By OUTTraveler Editors
There has never been a shortage of great art galleries and museums in Stockholm, but this year, two new art stars were added to that firmament. One common denominator? Both house exceptional restaurants that allow visitors to plan lunch or dinner around a visit. Start your weekend with Artipelag (Artipelagstigen 1, Gustavsberg; Artipelag.se), situated amid a cluster of pine trees on Värmdö Island, about an hour?s boat ride across the bucolic Stockholm archipelago. At 9 o?clock on a summer?s morning, the mist was creeping prettily over the water, alternately thickening and fading to offer tantalizing glimpses of elegant weekend homes along the shore. (In midwinter, you might prefer to hop on the dedicated bus from Vasagatan for the breezy 20-minute journey by road.)
Artipelag describes itself as a ?meeting place for art, culture, music, design, and gastronomy,? and it scores remarkably well on all those counts. Designed by the late Johan Nyrén, the building blends beautifully with the island on which it stands, a convergence of art, nature, and architecture that doesn?t preclude a touch of whimsy, like the crouching life-sized human figures by Swedish artist Maria Miesenberger that lurk in the undergrowth as you approach. Inside, a giant rock pierces the floor, left there during construction to underline the harmony between the museum and island. The harmony continues at Restaurant Baggen, which serves simple, elegant food in the new Nordic style -- none of the ubiquitous matjes herring here; instead a lightly grilled perch with a mound of tender new potatoes and horseradish. Plans are afoot to open a hotel here as early as late next year, which would make Värmdö a perfect island for a weekend stay.
Back in the city, on the island of Djurgården, the Spritmuseum (Djurgårdsvägen 38; SpritMuseum.se) -- museum of spirits?has hit on a radical idea to lure visitors: Armed with a ?manual? containing small vials of flavored aquavit, you literally drink your way around the principal exhibition, which is structured as an immersion into Sweden?s drinking culture?one room even simulates the effect of a hangover. The museum?s star attraction, however, is the Absolut art collection, an eclectic survey of 30 years of art, starting with early contributions by Andy Warhol and Keith Haring and culminating in Damien Hirst and Annie Leibovitz. Afterward, sit outside on the waterfront for a glass of wine and a serving of the bracingly tart rhubarber crumble (a menu fixture in season), and contemplate how fabulous life could be if every museum had the same capacity to nourish your soul and stomach as well as these two gems in Stockholm. --Aaron Hicklin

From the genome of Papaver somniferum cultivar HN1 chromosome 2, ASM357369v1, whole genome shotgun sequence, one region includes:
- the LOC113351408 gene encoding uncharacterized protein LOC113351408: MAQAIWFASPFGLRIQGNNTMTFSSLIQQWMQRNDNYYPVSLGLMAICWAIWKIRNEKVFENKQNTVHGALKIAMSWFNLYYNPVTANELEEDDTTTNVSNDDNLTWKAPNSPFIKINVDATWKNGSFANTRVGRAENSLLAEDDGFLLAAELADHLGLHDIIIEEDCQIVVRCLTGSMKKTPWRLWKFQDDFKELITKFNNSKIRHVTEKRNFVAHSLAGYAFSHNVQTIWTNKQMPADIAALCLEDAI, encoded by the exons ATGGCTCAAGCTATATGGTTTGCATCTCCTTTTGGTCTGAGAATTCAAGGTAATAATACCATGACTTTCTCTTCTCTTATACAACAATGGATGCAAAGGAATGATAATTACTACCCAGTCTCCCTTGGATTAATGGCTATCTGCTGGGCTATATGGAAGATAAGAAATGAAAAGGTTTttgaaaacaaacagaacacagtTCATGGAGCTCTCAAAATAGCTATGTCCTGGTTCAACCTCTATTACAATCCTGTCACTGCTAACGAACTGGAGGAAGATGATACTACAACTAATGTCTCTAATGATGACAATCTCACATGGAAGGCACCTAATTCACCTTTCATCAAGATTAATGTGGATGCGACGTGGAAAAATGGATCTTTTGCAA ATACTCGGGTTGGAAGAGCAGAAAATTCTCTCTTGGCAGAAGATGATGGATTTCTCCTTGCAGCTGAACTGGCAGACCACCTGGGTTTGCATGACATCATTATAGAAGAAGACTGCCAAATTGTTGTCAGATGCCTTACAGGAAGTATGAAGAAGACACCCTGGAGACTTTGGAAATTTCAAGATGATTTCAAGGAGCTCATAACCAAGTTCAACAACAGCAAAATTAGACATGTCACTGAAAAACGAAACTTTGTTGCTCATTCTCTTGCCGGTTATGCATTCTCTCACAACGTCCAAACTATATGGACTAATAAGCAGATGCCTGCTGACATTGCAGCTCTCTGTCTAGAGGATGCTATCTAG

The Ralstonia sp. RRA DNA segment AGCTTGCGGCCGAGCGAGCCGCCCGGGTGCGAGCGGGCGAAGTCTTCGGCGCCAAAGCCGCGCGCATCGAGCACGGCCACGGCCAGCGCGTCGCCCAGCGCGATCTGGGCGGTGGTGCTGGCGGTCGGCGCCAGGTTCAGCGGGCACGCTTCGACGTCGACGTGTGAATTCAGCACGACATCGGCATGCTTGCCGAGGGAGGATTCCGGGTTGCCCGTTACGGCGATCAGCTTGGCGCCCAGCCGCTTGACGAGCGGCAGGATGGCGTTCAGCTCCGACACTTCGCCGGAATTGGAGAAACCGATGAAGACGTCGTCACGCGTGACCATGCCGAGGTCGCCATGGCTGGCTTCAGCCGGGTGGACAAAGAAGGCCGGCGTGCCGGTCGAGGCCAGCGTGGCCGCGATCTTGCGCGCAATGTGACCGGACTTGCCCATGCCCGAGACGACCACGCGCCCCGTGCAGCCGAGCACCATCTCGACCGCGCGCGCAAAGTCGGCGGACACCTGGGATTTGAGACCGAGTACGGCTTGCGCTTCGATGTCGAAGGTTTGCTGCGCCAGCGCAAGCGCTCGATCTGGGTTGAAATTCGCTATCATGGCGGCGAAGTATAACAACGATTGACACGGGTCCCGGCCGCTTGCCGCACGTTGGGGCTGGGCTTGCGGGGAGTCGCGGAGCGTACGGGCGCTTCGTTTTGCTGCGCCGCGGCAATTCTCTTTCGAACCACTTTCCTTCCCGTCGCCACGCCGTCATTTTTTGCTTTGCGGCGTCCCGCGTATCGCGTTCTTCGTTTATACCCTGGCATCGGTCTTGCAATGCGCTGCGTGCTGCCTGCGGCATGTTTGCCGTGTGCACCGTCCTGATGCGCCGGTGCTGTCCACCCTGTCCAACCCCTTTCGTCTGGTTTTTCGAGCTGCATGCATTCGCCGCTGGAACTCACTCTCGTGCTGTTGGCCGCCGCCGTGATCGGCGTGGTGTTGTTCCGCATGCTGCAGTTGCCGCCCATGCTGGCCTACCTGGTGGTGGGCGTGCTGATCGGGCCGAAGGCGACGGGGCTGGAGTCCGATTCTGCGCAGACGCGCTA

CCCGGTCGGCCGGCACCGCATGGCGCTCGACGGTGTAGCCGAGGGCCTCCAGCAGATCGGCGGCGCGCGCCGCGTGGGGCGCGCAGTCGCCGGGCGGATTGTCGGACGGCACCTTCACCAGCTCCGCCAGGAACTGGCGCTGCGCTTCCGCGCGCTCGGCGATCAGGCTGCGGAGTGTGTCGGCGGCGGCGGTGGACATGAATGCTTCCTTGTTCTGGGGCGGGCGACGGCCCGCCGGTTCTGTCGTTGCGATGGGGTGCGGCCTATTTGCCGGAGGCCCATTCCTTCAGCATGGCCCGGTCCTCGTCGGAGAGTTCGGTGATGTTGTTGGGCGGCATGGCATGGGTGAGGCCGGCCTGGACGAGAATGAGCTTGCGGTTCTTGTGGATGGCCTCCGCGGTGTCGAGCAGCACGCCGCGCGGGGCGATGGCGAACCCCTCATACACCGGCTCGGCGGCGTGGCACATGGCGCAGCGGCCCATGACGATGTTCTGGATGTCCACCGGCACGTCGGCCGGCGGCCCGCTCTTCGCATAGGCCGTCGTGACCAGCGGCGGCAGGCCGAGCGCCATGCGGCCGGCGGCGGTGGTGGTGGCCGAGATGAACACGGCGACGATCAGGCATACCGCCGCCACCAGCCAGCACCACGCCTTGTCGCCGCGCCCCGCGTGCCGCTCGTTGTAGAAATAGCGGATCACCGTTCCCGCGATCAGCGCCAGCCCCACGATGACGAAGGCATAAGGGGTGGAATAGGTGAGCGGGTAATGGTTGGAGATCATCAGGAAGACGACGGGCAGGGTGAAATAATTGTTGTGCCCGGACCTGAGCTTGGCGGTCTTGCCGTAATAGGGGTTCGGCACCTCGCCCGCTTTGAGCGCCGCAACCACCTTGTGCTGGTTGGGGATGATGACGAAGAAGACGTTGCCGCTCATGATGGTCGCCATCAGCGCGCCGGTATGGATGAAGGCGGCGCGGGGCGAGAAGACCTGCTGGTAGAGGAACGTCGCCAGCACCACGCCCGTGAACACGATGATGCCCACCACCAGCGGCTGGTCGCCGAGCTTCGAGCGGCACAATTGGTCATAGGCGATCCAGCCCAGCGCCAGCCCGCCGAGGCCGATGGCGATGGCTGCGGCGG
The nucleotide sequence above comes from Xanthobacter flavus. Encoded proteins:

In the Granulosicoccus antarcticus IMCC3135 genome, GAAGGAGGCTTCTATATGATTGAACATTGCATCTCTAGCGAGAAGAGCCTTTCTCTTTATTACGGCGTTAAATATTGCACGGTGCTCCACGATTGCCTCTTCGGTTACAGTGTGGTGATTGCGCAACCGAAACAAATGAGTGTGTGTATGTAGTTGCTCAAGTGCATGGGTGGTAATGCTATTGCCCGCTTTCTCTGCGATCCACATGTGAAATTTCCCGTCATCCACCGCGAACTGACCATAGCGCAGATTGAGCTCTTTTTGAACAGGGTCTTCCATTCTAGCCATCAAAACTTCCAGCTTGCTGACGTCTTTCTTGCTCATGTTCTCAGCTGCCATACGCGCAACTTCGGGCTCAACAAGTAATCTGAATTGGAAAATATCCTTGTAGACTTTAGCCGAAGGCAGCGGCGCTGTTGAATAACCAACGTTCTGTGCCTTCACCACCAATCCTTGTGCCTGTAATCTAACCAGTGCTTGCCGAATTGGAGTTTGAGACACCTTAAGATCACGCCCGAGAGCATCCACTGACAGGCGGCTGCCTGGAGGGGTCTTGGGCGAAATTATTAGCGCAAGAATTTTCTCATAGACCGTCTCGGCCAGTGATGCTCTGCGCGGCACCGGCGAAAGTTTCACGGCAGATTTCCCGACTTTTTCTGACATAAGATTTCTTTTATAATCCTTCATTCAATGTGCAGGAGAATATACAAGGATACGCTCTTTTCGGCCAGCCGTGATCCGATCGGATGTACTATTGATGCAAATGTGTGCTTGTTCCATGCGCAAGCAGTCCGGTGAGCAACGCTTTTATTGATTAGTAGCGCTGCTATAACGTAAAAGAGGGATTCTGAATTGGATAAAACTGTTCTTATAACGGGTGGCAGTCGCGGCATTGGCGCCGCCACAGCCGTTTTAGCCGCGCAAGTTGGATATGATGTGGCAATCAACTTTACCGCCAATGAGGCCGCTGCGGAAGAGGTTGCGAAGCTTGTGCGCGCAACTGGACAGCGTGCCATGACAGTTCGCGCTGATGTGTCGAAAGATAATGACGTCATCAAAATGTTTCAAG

A short walk from the old town on a small island that it shares with the Modern Art Museum, Hotel Skeppsholmen has the most idyllic setting of any hotel in Stockholm, comprised of former marines barracks, dating from 1699 and overlooking the water. Breakfast on the terrace in summer is heavenly. A nearby ferry terminal can whisk you to hipster central, Södermalm, in minutes. Gröna gången 1; HotelSkeppsholmen.com
The Stockholm-based fragrance house founded in 2006 by Ben Gorham has a terrific boutique where you can buy Gorham?s unique signature fragrances, including Baudelaire, with its notes of juniper and pepper, and the musky, woody Oud Immortel. Mäster Samuelsgatan 6; Byredo.com
Acne cofounders Jonny Johannson and Mikael Schiller started with jeans back in 1996, but the brand has since expanded and deepened. The flagship store is located in the former Kreditbanken, famous for the 1973 hostage crisis that bequeathed us the expression ?Stockholm Syndrome.? You can even try on a pair of jeans in the vault-turned?fitting room that once held the captives. Norrmalmstorg 2; AcneStudios.com
The Swedish jeweler and former pop icon-turned?lesbian crusader designs exquisite pieces for men and women, including her Homo Sapiens collection of bracelets and necklaces. Attling Man, Hornsgatan 42; EfvaAttling.com
Depths by Henning Mankell
If you?re familiar with Mankell, it?s probably for his brilliant Kurt Wallander detective series. The pensive detective is absent in Depths -- which is set in the Stockholm archipelago -- but the creeping sense of foreboding and repressed violence that gathers around this tale of a naval engineer in a loveless marriage is deft and gripping.
This floating bar and restaurant on the island of Kungsholmen is a magnet for gays on warm summer evenings (it?s closed in winter), when it becomes a great starting point for a night of revelry. Norr Mälarstrand 64; Mälarpaviljongen.se
On Sunday nights, make sure to end up at this floating boat?turned-nightclub with several dance floors that hosts a popular gay party. Stadsgårdskajen 152; Patricia.st